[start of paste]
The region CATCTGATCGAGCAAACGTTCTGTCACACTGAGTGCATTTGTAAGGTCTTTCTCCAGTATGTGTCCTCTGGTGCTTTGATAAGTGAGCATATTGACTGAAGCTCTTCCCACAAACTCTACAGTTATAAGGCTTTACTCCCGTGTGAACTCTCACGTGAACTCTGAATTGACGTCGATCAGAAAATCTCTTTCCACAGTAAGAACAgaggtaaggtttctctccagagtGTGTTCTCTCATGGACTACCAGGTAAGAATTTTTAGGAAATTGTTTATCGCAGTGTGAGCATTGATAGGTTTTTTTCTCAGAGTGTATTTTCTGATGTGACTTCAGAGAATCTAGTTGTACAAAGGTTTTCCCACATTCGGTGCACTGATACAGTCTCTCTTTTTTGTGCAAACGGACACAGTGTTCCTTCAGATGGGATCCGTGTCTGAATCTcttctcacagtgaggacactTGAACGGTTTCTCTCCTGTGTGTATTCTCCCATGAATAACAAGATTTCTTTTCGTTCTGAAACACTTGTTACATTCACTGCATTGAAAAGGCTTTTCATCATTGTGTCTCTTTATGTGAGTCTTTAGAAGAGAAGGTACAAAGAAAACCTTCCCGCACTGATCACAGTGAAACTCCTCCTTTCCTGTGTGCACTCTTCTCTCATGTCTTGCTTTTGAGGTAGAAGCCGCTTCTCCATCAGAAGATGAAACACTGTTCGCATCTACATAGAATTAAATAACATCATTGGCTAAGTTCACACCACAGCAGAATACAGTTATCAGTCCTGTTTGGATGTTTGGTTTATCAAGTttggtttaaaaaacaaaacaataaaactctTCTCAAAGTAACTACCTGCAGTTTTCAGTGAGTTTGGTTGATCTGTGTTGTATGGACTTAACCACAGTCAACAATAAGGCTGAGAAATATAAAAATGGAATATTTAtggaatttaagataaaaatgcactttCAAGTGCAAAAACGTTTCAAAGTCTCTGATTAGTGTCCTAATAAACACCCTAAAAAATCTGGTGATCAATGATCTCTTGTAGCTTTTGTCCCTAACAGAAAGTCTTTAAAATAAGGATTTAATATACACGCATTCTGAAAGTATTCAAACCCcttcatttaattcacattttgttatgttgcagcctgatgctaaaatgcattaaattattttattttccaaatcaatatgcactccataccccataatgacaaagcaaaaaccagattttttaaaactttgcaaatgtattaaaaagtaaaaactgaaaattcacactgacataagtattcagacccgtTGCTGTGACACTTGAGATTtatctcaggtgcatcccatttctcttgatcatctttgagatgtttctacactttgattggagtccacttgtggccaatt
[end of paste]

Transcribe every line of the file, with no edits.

The region CATCTGATCGAGCAAACGTTCTGTCACACTGAGTGCATTTGTAAGGTCTTTCTCCAGTATGTGTCCTCTGGTGCTTTGATAAGTGAGCATATTGACTGAAGCTCTTCCCACAAACTCTACAGTTATAAGGCTTTACTCCCGTGTGAACTCTCACGTGAACTCTGAATTGACGTCGATCAGAAAATCTCTTTCCACAGTAAGAACAgaggtaaggtttctctccagagtGTGTTCTCTCATGGACTACCAGGTAAGAATTTTTAGGAAATTGTTTATCGCAGTGTGAGCATTGATAGGTTTTTTTCTCAGAGTGTATTTTCTGATGTGACTTCAGAGAATCTAGTTGTACAAAGGTTTTCCCACATTCGGTGCACTGATACAGTCTCTCTTTTTTGTGCAAACGGACACAGTGTTCCTTCAGATGGGATCCGTGTCTGAATCTcttctcacagtgaggacactTGAACGGTTTCTCTCCTGTGTGTATTCTCCCATGAATAACAAGATTTCTTTTCGTTCTGAAACACTTGTTACATTCACTGCATTGAAAAGGCTTTTCATCATTGTGTCTCTTTATGTGAGTCTTTAGAAGAGAAGGTACAAAGAAAACCTTCCCGCACTGATCACAGTGAAACTCCTCCTTTCCTGTGTGCACTCTTCTCTCATGTCTTGCTTTTGAGGTAGAAGCCGCTTCTCCATCAGAAGATGAAACACTGTTCGCATCTACATAGAATTAAATAACATCATTGGCTAAGTTCACACCACAGCAGAATACAGTTATCAGTCCTGTTTGGATGTTTGGTTTATCAAGTttggtttaaaaaacaaaacaataaaactctTCTCAAAGTAACTACCTGCAGTTTTCAGTGAGTTTGGTTGATCTGTGTTGTATGGACTTAACCACAGTCAACAATAAGGCTGAGAAATATAAAAATGGAATATTTAtggaatttaagataaaaatgcactttCAAGTGCAAAAACGTTTCAAAGTCTCTGATTAGTGTCCTAATAAACACCCTAAAAAATCTGGTGATCAATGATCTCTTGTAGCTTTTGTCCCTAACAGAAAGTCTTTAAAATAAGGATTTAATATACACGCATTCTGAAAGTATTCAAACCCcttcatttaattcacattttgttatgttgcagcctgatgctaaaatgcattaaattattttattttccaaatcaatatgcactccataccccataatgacaaagcaaaaaccagattttttaaaactttgcaaatgtattaaaaagtaaaaactgaaaattcacactgacataagtattcagacccgtTGCTGTGACACTTGAGATTtatctcaggtgcatcccatttctcttgatcatctttgagatgtttctacactttgattggagtccacttgtggccaatt